REMARK2.7The union of any two R*-I-LC-sets need not be an R*-I-LC-set.

EXAMPLE 2.8Let X = {1, 2, 3, 4}, t={Æ, X,

{1, 3}, {4}, {1, 3, 4}} and I ={Æ, {3}, {4},

{3, 4}}.

Then, S = {1}

and T = {2} are R*-I-LC-sets but S È T = {1, 2} is not an R*-I-LC-set.

DEFINITION 2.9 Let (X,t, I)

) be an ideal topological space and S Í X is called I*R-closed

if S*Ì

U whenever S Ì

U and U is R*-open in X.

DEFINITION 2.10A subset S of an ideal

topological space (X,t, I) is said to be I*-Rt-set if S is

the intersection of R*-open

set and

t-I-set.

PROPOSITION 2.11Let (X,t, I)

be an ideal topological space and S be a subset of X. If S is an R*-I-LC-set, then S is anI*-Rt-set.

Proof

Let S be an R*-I-LC-set. Then S is the intersection of R*-open set and a *-closed set. Since every *-closed set is a t-I-set, S is the intersection of R*-open set and a

t-I-set. Hence S is an I*-Rt-set.

The converse of

proposition need not be true as seen from the following example.

EXAMPLE 2.12Let X = {1, 2, 3, 4}, t={Æ, X,

{1, 3}, {4}, {1, 3, 4}} and I ={Æ, {3}, {4},

{3, 4}}.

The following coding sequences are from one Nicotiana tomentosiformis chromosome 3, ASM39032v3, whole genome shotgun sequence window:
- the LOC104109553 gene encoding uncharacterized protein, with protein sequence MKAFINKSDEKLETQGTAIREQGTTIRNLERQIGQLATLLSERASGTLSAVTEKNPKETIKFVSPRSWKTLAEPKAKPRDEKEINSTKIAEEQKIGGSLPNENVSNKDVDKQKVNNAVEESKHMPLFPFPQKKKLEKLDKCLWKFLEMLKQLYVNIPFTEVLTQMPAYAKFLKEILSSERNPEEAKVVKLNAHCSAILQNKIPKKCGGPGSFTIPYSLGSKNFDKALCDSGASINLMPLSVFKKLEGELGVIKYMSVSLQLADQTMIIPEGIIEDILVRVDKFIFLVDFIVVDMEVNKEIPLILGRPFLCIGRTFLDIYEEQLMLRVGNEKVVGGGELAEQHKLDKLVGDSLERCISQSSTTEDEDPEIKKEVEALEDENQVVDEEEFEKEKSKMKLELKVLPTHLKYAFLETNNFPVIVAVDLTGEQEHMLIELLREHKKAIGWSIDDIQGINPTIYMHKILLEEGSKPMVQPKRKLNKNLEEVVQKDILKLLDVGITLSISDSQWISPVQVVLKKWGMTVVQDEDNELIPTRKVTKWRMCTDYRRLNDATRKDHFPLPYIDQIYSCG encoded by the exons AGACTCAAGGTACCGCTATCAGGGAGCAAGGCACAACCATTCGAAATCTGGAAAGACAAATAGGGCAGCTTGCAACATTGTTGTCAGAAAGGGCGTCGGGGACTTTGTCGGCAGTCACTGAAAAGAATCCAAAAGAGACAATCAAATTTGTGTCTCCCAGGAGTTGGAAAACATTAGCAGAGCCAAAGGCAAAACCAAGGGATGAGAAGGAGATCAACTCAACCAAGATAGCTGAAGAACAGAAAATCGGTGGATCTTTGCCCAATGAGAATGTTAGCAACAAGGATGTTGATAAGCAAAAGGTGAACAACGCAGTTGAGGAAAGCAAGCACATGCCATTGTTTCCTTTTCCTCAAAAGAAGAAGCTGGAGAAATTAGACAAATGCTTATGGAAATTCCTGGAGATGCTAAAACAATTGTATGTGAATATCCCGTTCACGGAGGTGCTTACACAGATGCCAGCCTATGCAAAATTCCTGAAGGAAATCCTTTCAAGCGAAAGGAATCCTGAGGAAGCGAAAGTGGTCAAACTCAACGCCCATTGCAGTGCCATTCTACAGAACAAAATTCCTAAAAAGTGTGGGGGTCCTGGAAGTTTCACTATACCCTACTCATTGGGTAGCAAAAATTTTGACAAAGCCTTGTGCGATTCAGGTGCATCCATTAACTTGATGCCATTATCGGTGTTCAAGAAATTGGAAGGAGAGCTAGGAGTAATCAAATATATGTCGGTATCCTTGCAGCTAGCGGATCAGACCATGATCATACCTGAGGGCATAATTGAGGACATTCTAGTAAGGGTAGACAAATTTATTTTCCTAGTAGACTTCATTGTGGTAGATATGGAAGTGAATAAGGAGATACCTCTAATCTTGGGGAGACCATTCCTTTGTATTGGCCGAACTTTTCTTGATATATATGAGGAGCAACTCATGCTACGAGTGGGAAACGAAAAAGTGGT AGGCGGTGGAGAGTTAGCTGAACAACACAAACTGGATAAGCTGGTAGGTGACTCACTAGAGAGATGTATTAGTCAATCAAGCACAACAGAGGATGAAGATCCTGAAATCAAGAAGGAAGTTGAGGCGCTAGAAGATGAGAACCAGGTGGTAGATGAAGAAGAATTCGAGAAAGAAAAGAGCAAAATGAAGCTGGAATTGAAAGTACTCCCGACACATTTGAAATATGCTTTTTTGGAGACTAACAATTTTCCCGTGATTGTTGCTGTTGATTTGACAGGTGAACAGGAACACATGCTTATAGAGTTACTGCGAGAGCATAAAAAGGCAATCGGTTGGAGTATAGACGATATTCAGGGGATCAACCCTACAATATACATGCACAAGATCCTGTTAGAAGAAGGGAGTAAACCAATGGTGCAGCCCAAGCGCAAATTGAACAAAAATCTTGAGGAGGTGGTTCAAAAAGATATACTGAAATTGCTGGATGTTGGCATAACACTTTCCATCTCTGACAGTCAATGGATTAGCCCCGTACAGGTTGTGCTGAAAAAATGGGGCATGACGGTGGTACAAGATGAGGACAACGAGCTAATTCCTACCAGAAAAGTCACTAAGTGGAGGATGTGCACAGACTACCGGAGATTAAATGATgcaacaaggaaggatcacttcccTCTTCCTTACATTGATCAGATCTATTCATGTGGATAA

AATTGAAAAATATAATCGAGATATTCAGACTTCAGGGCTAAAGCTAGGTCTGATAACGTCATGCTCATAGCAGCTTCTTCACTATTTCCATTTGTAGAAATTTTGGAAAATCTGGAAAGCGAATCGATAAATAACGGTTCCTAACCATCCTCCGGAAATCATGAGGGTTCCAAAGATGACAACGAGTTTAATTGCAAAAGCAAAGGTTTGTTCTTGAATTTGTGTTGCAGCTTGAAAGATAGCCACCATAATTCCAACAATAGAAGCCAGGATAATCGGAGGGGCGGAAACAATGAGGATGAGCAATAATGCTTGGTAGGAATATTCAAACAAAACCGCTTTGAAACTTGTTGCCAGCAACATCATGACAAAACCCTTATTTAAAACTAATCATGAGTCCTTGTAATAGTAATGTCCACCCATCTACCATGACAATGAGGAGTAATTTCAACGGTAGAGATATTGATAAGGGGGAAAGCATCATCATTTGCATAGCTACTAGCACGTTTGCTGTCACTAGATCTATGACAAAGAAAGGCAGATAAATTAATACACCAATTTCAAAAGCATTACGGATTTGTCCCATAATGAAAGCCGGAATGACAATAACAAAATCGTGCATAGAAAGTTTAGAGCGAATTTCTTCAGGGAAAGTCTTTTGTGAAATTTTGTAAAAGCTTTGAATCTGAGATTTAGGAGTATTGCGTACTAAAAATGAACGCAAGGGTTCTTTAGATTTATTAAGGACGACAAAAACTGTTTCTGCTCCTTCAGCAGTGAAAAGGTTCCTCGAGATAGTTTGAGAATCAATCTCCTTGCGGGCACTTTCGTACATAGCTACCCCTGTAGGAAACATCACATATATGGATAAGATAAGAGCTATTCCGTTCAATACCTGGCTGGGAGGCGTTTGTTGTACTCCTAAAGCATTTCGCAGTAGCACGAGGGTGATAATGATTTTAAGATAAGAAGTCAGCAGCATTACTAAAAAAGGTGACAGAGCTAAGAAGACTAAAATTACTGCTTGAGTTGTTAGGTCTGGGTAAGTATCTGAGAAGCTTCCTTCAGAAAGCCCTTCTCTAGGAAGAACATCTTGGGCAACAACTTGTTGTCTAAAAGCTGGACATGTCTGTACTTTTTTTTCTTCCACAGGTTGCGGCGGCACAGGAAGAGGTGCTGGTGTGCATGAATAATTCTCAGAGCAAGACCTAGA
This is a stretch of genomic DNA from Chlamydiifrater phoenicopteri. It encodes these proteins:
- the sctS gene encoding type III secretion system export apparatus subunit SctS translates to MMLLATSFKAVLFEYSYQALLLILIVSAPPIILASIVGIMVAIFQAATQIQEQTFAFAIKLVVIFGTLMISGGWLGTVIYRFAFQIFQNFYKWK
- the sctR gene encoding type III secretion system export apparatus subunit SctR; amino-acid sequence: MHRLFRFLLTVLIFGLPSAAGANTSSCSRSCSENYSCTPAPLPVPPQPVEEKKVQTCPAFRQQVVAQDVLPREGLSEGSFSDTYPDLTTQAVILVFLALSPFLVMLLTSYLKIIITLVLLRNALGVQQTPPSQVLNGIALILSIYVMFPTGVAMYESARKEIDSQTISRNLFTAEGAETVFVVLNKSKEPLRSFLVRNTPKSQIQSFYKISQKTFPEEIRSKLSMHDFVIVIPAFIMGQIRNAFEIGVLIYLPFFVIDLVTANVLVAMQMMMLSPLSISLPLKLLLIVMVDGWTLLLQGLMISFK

Then A = {1, 2}

is an I*-Rt-set

but not R*-I-LC-set.

PROPOSITION 2.13Let (X,t, I)

be an ideal topological space and S be a

subset of X. If S is an I*-Rt-set,

then S is a R*- CI

–set.

Proof

Let S be anI*-Rt-set, This implies S = C Ç D, where C is R*-open

and D is a t-I-set. Since D is a t-I-set, implies int(S)= int (cl*(S)), impliesint (cl*(int(S)))

Íint(S). Also, int(S)Ícl*(int S)),

implies int(S)Íint

(cl*(int(S))). Thereforeint (cl*(int(S)))= int(S) and therefore D is a?*-I-set. Hence S is a R*- CI

–set.

The converse of

proposition need not be true as seen from the following example.

EXAMPLE 2.14Let X = {1, 2, 3, 4} t={Æ, X,

{2}, {1, 4}, {1, 2, 4}} and I ={Æ, {2}}.

Then S = {1} is a

CI –set but not an I*-Rt-set.

THEOREM 2.15 Let (X,t, I)

be an ideal topological space and S be an I*-Rt-subset

of X. Then

(1) For any t-I-set

T, S Ç T is an I*-Rt-set;

(2) For any R*-open set T, S Ç T is an I*-Rt-set;

(3) For any I*-Rt-set

T, S Ç T is an I*-Rt-set.

Proof directly

follows from the definition

REMARK

2.16 The union of any two I*-Rt-sets need

not be an I*-Rt-set.